News that doesn't receive the necessary attention.

Monday, October 24, 2016

Republican Establishment relies on co-opting to beat back continual attempts to oust it. GOP lobbyist Scott Reed says co-opting is "the secret to politics"-NY Times Magazine, Oct. 6, 2011

To the NY Times Magazine, Beltway lobbyists are considered "the Republican Party." In 2011, the Times asked "Republican" lobbyists their take on the upcoming 2012 presidential election and if "at last" the lobbyist side was beating back the anti-establishment fervor of the Tea Party. (What is described is a business group that has co-opted the meaning of a political party).

10/16/2011, "Does Anyone Have a Grip on the G.O.P.?" NY Times Magazine, Matt Bai 

"Establishment Republicans may prefer Romney to Perry, but their assumption is that either man can be counted on to steer the party back toward the broad center next fall, effectively disarming the Tea Party mutiny. If that’s the case, then it now seems like only a matter of time before the Republican empire, overwhelmed by insurrection for much of the last two years, strikes back at last. 

“I think it’s waning now,” Scott Reed, a veteran strategist and lobbyist, told me when we talked about the Tea Party’s influence last month. Efforts to gin up primaries next year against two sitting senators — Utah’s Orrin Hatch and Indiana’s Dick Lugar — have been slow to gain momentum, Reed said [Dick Lugar, age 80, was ultimately defeated in the primary, much to his outrage], and it’s notable that more than half of the 50-plus members of the Tea Party caucus in the House ultimately fell in line and voted with Speaker John Boehner on his debt-ceiling compromise.

Party leaders have managed to bleed some of the anti-establishment intensity out of the movement, Reed said, by slyly embracing Tea Party sympathizers in Congress, rather than treating them as “those people.” 

Did he mean to say that the party was slowly co-opting the Tea Partiers?

 Trying to,” Reed said. "And that's the secret to politics: trying to control a segment of the people without those people recognizing that you’re trying to control them.”...(p. 1)

 The deficit debate in Congress could easily dominate the campaign season, complicating the party’s election-year message and making it hard for any nominee to unify pragmatic insiders and Tea Party outsiders.

What happens on this debt and deficit issue could split us,” Don Fierce told me when we met in his downtown Washington office. “This thing is volatile.” Fierce is a party strategist who worked in the Ford administration and for Lee Atwater during the Reagan years and then founded a lobbying firm whose clients include Apple and the Ford Motor Company. He was clearly worried that some of his oldest friends in Washington were failing to grasp the peril of the moment.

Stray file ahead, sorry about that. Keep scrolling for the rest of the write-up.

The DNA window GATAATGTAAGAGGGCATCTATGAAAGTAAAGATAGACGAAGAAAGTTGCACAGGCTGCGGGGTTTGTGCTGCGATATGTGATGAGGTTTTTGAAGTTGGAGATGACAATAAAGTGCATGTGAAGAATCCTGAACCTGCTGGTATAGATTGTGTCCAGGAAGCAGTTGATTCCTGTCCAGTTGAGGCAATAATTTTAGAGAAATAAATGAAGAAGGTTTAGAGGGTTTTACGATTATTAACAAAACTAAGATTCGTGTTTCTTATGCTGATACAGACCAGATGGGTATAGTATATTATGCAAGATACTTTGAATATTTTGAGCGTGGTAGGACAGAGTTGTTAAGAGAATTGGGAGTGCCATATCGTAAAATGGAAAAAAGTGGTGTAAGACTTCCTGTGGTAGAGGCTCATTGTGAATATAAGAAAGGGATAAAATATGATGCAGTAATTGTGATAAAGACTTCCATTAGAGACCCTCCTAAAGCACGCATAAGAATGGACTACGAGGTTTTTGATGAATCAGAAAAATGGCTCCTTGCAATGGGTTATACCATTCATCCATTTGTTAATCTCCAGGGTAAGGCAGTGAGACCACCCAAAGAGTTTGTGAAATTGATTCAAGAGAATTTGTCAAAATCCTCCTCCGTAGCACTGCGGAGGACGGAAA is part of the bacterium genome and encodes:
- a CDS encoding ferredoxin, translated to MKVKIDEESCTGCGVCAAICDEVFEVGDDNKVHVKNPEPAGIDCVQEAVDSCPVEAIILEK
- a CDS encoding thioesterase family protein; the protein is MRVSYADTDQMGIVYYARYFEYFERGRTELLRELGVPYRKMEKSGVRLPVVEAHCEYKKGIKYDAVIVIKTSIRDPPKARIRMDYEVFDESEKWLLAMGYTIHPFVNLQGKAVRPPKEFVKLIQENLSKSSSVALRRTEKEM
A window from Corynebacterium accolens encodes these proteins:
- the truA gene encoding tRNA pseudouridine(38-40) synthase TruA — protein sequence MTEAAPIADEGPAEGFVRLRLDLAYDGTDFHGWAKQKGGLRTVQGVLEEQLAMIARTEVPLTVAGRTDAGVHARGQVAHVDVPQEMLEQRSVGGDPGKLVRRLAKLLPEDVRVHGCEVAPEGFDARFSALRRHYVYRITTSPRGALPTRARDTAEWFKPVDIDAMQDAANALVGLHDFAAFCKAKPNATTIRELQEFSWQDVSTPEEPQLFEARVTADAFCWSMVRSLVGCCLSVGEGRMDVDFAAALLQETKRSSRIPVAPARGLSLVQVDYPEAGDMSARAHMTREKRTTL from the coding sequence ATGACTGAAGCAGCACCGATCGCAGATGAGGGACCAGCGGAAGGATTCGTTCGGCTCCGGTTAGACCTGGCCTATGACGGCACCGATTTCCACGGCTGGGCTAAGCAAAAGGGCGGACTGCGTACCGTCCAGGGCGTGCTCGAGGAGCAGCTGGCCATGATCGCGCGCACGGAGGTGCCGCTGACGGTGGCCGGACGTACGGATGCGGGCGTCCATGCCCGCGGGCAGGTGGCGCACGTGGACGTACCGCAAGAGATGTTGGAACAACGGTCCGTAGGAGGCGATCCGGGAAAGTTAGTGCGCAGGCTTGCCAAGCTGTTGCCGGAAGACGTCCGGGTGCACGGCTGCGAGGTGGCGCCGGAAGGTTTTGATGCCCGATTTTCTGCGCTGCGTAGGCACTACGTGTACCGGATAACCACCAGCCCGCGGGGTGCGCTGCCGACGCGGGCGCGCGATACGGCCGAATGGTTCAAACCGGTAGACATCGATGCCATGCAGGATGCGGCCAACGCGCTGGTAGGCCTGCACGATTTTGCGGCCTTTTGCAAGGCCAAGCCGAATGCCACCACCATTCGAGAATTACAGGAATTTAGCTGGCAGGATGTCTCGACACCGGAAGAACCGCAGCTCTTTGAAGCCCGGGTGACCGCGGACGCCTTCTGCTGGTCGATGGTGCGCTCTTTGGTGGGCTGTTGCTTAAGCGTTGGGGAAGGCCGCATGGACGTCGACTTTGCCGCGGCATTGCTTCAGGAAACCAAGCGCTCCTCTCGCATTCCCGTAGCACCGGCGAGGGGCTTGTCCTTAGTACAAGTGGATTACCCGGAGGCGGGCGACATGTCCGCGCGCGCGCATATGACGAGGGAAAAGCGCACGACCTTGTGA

“We have not disarmed the bomb,” he said....

Today’s (Republican) establishment is really a consortium of separate and overlapping establishments: a governing establishment of those who have served in administrations or in Congress; a political establishment of campaign consultants; a media establishment dominated by Fox News or the editorial page of The Wall Street Journal and a policy establishment at organizations like the American Enterprise Institute and the Heritage Foundation.

If there is any one power center that connects all of these, though, it’s what you could call the money establishment— the group of senior Republicans, many of whom came to Washington as ideological warriors in the 1980s or early ’90s, who now make their living principally through the business of government. They wield quiet power as corporate lobbyists or regulatory consultants or prolific fund-raisers, or often as all of these at once....
“The thing I get a kick out of is these Tea Party folks calling me a RINO,” John Feehery, a lobbyist who was once a senior House aide, recently told me. “No, guys, I’ve been a Republican all along. You go off into your own little world and then come back and say it’s your party. This ain't your party.”...

It’s worth pointing out that when Republicans express concern about the anti-government militancy in their midst, it has a ring of serious denial. After all, generations of Republican candidates have now echoed the theme of Ronald Reagan in his 1981 inaugural address: “In this present crisis, government is not the solution to our problem. Government is the problem.” And a progression of ideological uprisings inside the party — the Reagan revolutionaries, Pat Buchanan’s pitchfork brigades, Newt Gingrich’s band of guerrilla lawmakers and now the Tea Partiers — have only pushed the anti-Washington argument closer to its illogical extreme. Thus could a smiling Michele Bachmann stand on a debate stage last month and declare that no one should pay the federal government a penny of taxes, for anything — a statement that didn’t even draw a follow-up question from the panel of Fox News journalists arrayed before her.